The Opinion – following previous jurisprudence on the protection of fundamental rights in the Union – confirmed that the Court of Justice engages with the protection of human rights not on a universal basis, but only within the legal, political and governance framework provided by EU law and by the common EU policies. This does not mean that the Court of Justice does not take the protection of fundamental rights in the EU seriously. Rather, it expresses the inevitable fact that in the interpretation and protection of fundamental rights the Court of Justice will have regard to the specificities of EU law and EU policies, and it will pursue functional and purposive methods of judicial interpretation as standard methods of interpretation in EU law. The Opinion emphasised that the protection of fundamental rights in the EU has characteristics which are specific to the EU context, and sustaining and safeguarding these characteristics cannot be jeopardised by the accession of the Union to the ECHR.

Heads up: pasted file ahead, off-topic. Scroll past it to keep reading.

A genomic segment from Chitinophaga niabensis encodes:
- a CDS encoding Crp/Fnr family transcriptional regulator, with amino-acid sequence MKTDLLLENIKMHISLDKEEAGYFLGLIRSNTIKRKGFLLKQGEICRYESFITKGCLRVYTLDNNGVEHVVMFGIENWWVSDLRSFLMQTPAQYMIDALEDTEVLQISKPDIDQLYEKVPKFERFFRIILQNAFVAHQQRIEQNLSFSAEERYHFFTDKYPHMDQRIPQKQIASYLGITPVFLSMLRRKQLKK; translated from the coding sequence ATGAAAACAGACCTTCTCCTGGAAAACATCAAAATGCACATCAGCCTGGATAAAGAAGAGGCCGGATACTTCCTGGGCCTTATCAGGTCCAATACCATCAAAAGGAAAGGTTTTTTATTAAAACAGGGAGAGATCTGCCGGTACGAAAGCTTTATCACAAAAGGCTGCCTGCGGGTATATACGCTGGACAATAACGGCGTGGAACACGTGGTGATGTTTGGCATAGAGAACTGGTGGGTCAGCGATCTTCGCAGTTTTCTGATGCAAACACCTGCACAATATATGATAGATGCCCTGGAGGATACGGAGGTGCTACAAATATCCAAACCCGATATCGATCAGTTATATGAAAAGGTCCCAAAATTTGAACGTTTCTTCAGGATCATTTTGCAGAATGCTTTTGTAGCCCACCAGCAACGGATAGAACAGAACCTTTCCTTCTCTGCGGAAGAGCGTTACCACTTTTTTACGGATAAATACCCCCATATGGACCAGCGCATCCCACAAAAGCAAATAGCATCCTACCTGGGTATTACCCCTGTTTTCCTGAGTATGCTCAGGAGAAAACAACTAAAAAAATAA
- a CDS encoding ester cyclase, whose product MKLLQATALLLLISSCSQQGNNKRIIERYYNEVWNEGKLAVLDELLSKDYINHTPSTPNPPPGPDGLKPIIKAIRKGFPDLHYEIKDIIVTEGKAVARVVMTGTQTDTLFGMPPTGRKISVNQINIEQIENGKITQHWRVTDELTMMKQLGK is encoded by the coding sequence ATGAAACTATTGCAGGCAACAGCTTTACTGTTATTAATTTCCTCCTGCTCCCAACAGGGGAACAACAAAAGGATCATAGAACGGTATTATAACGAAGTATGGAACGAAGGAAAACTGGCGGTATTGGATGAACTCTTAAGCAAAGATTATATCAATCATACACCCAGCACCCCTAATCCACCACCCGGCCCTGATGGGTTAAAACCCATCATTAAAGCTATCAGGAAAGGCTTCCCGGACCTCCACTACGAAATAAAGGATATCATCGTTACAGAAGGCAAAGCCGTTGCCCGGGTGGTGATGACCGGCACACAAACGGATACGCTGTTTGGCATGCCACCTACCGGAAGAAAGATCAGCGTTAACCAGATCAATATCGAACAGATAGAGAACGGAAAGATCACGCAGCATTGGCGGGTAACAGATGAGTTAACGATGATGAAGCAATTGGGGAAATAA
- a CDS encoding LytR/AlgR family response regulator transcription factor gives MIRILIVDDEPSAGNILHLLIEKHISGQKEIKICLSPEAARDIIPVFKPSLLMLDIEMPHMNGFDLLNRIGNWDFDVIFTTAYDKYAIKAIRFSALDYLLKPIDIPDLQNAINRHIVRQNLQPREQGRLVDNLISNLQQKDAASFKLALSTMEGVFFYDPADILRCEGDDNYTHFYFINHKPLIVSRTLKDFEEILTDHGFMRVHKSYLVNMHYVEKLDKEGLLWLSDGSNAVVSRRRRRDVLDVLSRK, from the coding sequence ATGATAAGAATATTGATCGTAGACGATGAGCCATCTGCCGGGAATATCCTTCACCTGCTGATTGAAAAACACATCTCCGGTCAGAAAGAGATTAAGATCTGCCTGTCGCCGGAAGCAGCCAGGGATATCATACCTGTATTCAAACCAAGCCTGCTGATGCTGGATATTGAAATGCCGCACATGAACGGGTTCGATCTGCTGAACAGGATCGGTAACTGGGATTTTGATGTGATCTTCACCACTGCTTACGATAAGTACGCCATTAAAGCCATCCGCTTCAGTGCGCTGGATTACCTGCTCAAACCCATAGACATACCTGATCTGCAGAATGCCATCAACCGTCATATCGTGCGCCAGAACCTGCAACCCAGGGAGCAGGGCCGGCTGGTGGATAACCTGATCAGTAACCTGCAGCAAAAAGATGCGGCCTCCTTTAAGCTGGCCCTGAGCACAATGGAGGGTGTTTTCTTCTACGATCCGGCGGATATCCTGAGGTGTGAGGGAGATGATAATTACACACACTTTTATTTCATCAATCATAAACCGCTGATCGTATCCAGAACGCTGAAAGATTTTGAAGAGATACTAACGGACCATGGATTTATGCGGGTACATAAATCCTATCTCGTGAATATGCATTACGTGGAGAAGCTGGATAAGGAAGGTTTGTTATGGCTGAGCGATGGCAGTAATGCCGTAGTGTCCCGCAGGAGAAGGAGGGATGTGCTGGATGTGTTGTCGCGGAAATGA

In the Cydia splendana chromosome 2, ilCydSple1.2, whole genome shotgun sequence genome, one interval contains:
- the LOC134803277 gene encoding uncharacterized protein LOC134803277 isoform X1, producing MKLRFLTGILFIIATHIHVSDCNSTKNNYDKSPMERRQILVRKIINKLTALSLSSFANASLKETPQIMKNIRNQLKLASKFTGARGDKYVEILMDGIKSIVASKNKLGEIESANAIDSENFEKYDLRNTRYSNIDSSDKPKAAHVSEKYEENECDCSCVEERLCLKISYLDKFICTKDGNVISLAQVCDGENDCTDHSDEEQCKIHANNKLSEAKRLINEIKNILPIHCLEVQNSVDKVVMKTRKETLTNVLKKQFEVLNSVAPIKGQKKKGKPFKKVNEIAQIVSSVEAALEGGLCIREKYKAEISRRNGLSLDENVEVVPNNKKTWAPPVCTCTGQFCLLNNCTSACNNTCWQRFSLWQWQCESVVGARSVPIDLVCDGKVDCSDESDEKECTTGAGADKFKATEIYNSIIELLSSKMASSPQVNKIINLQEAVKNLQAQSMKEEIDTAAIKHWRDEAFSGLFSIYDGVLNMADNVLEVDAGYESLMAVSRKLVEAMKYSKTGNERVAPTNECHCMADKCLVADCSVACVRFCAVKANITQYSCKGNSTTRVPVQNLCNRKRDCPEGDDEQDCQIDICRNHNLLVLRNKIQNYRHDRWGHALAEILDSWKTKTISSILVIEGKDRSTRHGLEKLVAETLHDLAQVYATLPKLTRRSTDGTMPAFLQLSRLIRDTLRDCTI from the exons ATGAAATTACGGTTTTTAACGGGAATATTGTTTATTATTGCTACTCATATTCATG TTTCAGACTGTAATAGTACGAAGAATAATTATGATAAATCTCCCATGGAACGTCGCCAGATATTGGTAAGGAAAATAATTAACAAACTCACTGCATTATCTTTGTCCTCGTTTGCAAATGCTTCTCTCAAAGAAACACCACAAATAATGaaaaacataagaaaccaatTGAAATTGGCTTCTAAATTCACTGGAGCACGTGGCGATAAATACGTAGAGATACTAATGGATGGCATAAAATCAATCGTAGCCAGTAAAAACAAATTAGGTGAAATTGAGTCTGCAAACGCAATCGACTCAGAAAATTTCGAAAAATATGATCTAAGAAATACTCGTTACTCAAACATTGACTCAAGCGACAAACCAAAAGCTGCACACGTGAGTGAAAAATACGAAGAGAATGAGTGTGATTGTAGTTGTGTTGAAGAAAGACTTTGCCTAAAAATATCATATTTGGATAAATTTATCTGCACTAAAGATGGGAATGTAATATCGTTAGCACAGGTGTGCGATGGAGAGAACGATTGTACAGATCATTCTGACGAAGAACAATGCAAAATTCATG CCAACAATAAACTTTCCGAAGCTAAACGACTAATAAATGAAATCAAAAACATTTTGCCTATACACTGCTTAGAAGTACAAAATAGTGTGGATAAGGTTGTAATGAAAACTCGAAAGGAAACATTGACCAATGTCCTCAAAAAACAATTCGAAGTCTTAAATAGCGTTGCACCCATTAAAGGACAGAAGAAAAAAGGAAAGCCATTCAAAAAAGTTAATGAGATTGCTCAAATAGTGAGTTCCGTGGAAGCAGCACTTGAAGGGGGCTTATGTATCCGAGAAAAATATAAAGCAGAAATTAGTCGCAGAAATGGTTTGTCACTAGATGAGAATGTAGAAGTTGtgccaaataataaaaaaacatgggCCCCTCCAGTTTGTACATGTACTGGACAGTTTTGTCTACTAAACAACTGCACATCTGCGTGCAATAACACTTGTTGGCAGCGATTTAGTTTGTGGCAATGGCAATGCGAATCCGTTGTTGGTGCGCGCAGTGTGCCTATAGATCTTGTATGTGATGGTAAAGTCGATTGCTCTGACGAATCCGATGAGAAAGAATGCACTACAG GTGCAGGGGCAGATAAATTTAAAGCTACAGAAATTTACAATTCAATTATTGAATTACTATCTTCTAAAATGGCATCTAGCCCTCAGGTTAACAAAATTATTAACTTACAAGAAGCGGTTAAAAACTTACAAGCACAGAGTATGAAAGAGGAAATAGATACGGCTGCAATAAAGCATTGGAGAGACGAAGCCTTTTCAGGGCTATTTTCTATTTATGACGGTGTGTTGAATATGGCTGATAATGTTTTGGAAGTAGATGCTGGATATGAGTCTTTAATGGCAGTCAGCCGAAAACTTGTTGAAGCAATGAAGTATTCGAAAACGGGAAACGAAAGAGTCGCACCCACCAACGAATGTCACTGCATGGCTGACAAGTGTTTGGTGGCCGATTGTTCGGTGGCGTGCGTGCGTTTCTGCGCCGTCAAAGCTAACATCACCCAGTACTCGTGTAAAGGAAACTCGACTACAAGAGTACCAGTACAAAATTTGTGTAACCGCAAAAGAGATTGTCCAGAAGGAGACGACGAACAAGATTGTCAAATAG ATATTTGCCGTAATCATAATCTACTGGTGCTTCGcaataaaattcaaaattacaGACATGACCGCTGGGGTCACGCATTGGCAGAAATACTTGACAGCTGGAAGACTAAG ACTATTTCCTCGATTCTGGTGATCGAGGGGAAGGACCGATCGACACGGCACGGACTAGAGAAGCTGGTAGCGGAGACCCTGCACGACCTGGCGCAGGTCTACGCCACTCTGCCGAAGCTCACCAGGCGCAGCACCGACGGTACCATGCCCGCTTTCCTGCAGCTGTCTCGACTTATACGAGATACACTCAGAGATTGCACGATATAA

The Opinion, which elected to focus on the autonomy and the specific characteristics of the EU legal order and of the protection of fundamental rights in the EU, rejecting the accession of the EU to the ECHR on legal grounds, can be criticised most vehemently for the contradiction in its reasoning according to which the accession intending to modify the existing legal and constitutional settlement of the Union cannot take place because the current legal framework for the accession does not exclude the Union’s membership in the ECHR altering the acquired characteristics of Union law and of EU human rights law. Although Article 6(2) TEU governing the accession could be interpreted in formal terms that it must take place within the current constitutional framework – which framework could indeed incorporate the autonomy and the specific characteristics of the EU legal order as its components, in case the value-based criticism of EU law and governance are taken seriously, the accession to the ECHR must in fact take place in order to enhance the constitutional and other qualities of the EU legal order, and to remedy its current constitutional deficits. In this connection, it must not be forgotten that the EU constitutional and legal order was created for the enforcement of a particular and fragmented economic and social order (i.e., mainly for the integration of open competitive markets), which can indeed be criticised on value- and human rights grounds of value- and human rights. When the Member States in Article 6(2) TEU had declared their intention to enhance or reform this economic and social order, it seems rather controversial to argue that the accession to ECHR must not alter its constitutional and legal superstructure available for the effective enforcement of the corresponding policies. Naturally, the implicit argument by the Court of Justice that questioning the autonomy and specific characteristics of the EU legal order – no matter for what purpose it takes place – could jeopardise the sustainability of the ever evolving and expanding European political and economic integration, can be accepted. After all, the specific fundamental principles and the autonomy of the EU legal order were not developed to please lawyers favouring the effective enforcement of legal obligations, but in service of the functional purpose that without these the effective and early realisation of the common policies undertaken as obligations by the Member States could be undermined.